18 Rotations in the m-dimensional subspace defined by the factors make the solution non-unique: PCA is one unique solution, as the vectors are sequentially selected. Maximum likelihood estimator is another solution:

19 Factor Analysis As we said, rotations within the m-dimensional subspace doesn’t change the overall amount of variation explained. Do rotation to make the results more interpretable:

20 Factor Analysis Varimax criterion: Find T such that is maximized. V is proportional to the summation of the variance of the squared loadings. Maximizing V makes the squared loadings as spread out as possible --- some are real small, and some are real big.

21 21 Orthogonal simple factor rotation: Rotate the orthogonal factors around the origin until the system is maximally aligned with the separate clusters of variables. Oblique Simple Structure Rotation: Allow the factors to become correlated. Each factor is rotated individually to fit a cluster. Factor Analysis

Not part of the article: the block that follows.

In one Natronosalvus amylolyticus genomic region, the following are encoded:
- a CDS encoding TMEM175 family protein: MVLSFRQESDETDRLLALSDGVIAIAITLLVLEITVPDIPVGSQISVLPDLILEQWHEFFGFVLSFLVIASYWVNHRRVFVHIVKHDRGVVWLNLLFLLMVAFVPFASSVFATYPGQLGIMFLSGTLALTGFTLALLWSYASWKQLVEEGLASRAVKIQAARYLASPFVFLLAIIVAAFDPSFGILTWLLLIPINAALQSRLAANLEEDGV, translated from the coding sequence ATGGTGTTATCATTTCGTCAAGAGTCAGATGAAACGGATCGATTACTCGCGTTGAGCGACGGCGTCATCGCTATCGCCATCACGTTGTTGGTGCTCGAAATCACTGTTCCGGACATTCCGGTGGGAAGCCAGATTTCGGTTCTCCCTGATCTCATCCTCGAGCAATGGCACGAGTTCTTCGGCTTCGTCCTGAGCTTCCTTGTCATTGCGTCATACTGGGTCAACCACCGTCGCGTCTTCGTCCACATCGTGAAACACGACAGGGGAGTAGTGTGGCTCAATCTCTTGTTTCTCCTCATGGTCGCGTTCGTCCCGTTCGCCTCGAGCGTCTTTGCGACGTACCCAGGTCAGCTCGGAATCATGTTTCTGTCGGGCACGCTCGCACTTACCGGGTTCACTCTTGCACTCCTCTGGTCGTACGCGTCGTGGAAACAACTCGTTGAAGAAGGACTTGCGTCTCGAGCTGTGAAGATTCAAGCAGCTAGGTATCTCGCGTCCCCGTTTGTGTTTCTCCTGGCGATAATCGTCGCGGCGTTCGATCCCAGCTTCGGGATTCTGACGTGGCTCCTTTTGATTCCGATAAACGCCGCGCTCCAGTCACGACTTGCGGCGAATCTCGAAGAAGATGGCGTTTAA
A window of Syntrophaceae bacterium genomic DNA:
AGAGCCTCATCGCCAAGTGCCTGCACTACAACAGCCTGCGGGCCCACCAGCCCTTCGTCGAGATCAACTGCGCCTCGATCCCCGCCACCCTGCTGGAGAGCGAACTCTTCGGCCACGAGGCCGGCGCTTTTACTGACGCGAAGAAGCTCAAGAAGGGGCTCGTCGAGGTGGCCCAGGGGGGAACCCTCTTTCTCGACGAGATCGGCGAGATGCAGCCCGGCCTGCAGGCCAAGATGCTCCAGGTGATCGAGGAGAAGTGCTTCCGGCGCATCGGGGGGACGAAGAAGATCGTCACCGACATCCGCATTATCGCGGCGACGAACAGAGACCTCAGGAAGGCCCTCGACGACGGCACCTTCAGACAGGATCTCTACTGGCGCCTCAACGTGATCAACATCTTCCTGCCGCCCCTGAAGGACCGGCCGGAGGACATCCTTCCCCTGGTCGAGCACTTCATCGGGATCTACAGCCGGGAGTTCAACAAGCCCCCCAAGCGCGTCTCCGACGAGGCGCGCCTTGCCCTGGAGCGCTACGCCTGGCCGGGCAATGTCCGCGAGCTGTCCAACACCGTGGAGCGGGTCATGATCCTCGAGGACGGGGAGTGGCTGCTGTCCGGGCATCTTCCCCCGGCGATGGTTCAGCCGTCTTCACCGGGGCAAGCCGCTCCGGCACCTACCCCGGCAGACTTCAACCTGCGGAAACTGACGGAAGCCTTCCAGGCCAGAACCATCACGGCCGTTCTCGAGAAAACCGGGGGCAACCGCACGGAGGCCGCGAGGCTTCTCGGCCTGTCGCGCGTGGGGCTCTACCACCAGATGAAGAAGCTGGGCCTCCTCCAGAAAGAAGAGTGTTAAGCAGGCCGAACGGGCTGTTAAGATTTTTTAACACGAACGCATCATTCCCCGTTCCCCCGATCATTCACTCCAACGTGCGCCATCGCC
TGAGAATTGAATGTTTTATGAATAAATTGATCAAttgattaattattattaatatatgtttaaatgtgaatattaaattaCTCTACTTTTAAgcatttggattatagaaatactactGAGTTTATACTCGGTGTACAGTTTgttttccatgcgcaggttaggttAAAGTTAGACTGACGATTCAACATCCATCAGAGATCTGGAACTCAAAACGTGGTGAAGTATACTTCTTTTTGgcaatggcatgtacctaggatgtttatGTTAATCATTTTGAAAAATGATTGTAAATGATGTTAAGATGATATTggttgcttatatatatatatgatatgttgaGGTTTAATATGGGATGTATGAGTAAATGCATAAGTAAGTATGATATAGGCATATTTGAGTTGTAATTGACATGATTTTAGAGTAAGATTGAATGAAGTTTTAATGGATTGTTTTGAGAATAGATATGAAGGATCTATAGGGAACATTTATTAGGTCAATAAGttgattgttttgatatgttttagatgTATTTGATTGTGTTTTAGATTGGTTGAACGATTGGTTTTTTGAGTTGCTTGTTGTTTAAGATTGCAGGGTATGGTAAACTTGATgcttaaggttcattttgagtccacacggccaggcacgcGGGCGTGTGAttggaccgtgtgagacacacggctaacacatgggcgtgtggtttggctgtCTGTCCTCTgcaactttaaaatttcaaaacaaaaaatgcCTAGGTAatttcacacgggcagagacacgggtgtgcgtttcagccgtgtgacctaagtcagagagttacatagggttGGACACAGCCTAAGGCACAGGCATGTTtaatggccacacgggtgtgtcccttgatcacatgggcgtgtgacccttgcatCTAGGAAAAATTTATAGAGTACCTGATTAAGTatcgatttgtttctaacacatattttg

22 MDS Multidimensional scaling is a dimension reduction procedure that maps the distances between observations to a lower dimensional space. Minimize this objective function: D: distance in the original space d: distance in the reduced dimension space. Numerical method is used for the minimization.

23 EDR space Now we start talking about regression. The data is {x i, y i } Is dimension reduction on X matrix alone helpful here? Possibly, if the dimension reduction preserves the essential structure about Y|X. This is suspicious. Effective Dimension Reduction --- reduce the dimension of X without losing information which is essential to predict Y.

24 EDR space The model: Y is predicted by a set of linear combinations of X. If g() is known, this is not very different from a generalized linear model. For dimension reduction purpose, is there a scheme which can work on almost any g(), without knowledge of its actual form?

25 EDR space The general model encompasses many models as special cases:

26 Under this general model, The space B generated by β 1, β 2, ……, β K is called the e.d.r. space. Reducing to this sub-space causes no loss of information regarding predicting Y. Similar to factor analysis, the subspace B is identifiable, but the vectors aren’t. Any non-zero vector in the e.d.r. space is called an e.d.r. direction. EDR space